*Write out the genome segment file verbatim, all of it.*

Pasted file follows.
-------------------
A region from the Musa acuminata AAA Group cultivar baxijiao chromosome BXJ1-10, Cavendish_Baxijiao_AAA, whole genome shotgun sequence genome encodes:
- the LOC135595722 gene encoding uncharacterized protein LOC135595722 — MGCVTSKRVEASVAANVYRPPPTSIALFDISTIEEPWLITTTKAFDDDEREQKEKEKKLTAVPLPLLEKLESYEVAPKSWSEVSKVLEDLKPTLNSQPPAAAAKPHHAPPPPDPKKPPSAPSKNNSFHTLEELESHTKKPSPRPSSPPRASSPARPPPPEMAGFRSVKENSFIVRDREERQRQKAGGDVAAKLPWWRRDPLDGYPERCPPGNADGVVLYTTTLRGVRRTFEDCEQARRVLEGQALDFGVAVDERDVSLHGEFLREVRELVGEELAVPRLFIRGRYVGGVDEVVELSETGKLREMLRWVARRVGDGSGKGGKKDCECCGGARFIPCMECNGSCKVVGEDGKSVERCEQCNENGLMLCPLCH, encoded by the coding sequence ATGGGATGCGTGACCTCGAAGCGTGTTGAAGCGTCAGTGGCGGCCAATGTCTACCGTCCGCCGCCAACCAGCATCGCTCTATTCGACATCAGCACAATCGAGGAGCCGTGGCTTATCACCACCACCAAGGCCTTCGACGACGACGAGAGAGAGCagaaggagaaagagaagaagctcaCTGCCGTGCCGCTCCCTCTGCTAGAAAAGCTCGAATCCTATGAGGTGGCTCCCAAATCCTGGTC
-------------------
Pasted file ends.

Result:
A region from the Musa acuminata AAA Group cultivar baxijiao chromosome BXJ1-10, Cavendish_Baxijiao_AAA, whole genome shotgun sequence genome encodes:
- the LOC135595722 gene encoding uncharacterized protein LOC135595722 — MGCVTSKRVEASVAANVYRPPPTSIALFDISTIEEPWLITTTKAFDDDEREQKEKEKKLTAVPLPLLEKLESYEVAPKSWSEVSKVLEDLKPTLNSQPPAAAAKPHHAPPPPDPKKPPSAPSKNNSFHTLEELESHTKKPSPRPSSPPRASSPARPPPPEMAGFRSVKENSFIVRDREERQRQKAGGDVAAKLPWWRRDPLDGYPERCPPGNADGVVLYTTTLRGVRRTFEDCEQARRVLEGQALDFGVAVDERDVSLHGEFLREVRELVGEELAVPRLFIRGRYVGGVDEVVELSETGKLREMLRWVARRVGDGSGKGGKKDCECCGGARFIPCMECNGSCKVVGEDGKSVERCEQCNENGLMLCPLCH, encoded by the coding sequence ATGGGATGCGTGACCTCGAAGCGTGTTGAAGCGTCAGTGGCGGCCAATGTCTACCGTCCGCCGCCAACCAGCATCGCTCTATTCGACATCAGCACAATCGAGGAGCCGTGGCTTATCACCACCACCAAGGCCTTCGACGACGACGAGAGAGAGCagaaggagaaagagaagaagctcaCTGCCGTGCCGCTCCCTCTGCTAGAAAAGCTCGAATCCTATGAGGTGGCTCCCAAATCCTGGTC